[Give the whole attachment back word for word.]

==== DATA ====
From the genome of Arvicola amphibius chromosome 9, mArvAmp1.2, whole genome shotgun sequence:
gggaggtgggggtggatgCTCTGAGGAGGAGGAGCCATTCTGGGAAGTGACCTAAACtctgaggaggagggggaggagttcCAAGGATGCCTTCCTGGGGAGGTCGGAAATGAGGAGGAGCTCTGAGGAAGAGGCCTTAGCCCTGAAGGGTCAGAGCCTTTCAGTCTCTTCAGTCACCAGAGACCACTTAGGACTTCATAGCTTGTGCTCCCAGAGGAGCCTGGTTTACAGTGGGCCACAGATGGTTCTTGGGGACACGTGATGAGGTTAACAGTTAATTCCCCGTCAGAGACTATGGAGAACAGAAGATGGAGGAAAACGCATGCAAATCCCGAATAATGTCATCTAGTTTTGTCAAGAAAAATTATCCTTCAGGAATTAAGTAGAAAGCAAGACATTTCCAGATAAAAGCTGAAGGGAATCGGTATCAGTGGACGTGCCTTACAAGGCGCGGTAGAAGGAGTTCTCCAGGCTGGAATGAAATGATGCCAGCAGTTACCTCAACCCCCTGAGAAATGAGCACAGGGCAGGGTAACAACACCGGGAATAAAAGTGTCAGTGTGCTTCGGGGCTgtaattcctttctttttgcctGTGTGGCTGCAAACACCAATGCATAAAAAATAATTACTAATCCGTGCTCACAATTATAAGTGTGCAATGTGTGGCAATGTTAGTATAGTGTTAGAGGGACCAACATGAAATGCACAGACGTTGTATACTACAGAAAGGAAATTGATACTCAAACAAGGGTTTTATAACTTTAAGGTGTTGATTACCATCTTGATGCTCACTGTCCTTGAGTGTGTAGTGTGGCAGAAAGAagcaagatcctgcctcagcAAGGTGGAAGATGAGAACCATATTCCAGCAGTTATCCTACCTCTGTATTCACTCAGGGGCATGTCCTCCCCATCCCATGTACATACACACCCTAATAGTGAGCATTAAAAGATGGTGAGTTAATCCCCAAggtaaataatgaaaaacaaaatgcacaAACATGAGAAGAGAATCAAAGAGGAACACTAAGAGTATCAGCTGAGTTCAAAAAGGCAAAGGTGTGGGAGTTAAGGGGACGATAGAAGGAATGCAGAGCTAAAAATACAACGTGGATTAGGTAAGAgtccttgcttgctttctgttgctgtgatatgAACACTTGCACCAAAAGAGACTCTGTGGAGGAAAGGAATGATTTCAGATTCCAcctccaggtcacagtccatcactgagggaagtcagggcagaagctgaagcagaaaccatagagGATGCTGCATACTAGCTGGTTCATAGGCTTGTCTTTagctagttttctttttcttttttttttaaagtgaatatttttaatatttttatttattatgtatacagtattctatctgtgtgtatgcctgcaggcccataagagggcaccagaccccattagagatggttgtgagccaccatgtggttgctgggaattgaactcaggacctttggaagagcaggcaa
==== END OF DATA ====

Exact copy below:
From the genome of Arvicola amphibius chromosome 9, mArvAmp1.2, whole genome shotgun sequence:
gggaggtgggggtggatgCTCTGAGGAGGAGGAGCCATTCTGGGAAGTGACCTAAACtctgaggaggagggggaggagttcCAAGGATGCCTTCCTGGGGAGGTCGGAAATGAGGAGGAGCTCTGAGGAAGAGGCCTTAGCCCTGAAGGGTCAGAGCCTTTCAGTCTCTTCAGTCACCAGAGACCACTTAGGACTTCATAGCTTGTGCTCCCAGAGGAGCCTGGTTTACAGTGGGCCACAGATGGTTCTTGGGGACACGTGATGAGGTTAACAGTTAATTCCCCGTCAGAGACTATGGAGAACAGAAGATGGAGGAAAACGCATGCAAATCCCGAATAATGTCATCTAGTTTTGTCAAGAAAAATTATCCTTCAGGAATTAAGTAGAAAGCAAGACATTTCCAGATAAAAGCTGAAGGGAATCGGTATCAGTGGACGTGCCTTACAAGGCGCGGTAGAAGGAGTTCTCCAGGCTGGAATGAAATGATGCCAGCAGTTACCTCAACCCCCTGAGAAATGAGCACAGGGCAGGGTAACAACACCGGGAATAAAAGTGTCAGTGTGCTTCGGGGCTgtaattcctttctttttgcctGTGTGGCTGCAAACACCAATGCATAAAAAATAATTACTAATCCGTGCTCACAATTATAAGTGTGCAATGTGTGGCAATGTTAGTATAGTGTTAGAGGGACCAACATGAAATGCACAGACGTTGTATACTACAGAAAGGAAATTGATACTCAAACAAGGGTTTTATAACTTTAAGGTGTTGATTACCATCTTGATGCTCACTGTCCTTGAGTGTGTAGTGTGGCAGAAAGAagcaagatcctgcctcagcAAGGTGGAAGATGAGAACCATATTCCAGCAGTTATCCTACCTCTGTATTCACTCAGGGGCATGTCCTCCCCATCCCATGTACATACACACCCTAATAGTGAGCATTAAAAGATGGTGAGTTAATCCCCAAggtaaataatgaaaaacaaaatgcacaAACATGAGAAGAGAATCAAAGAGGAACACTAAGAGTATCAGCTGAGTTCAAAAAGGCAAAGGTGTGGGAGTTAAGGGGACGATAGAAGGAATGCAGAGCTAAAAATACAACGTGGATTAGGTAAGAgtccttgcttgctttctgttgctgtgatatgAACACTTGCACCAAAAGAGACTCTGTGGAGGAAAGGAATGATTTCAGATTCCAcctccaggtcacagtccatcactgagggaagtcagggcagaagctgaagcagaaaccatagagGATGCTGCATACTAGCTGGTTCATAGGCTTGTCTTTagctagttttctttttcttttttttttaaagtgaatatttttaatatttttatttattatgtatacagtattctatctgtgtgtatgcctgcaggcccataagagggcaccagaccccattagagatggttgtgagccaccatgtggttgctgggaattgaactcaggacctttggaagagcaggcaa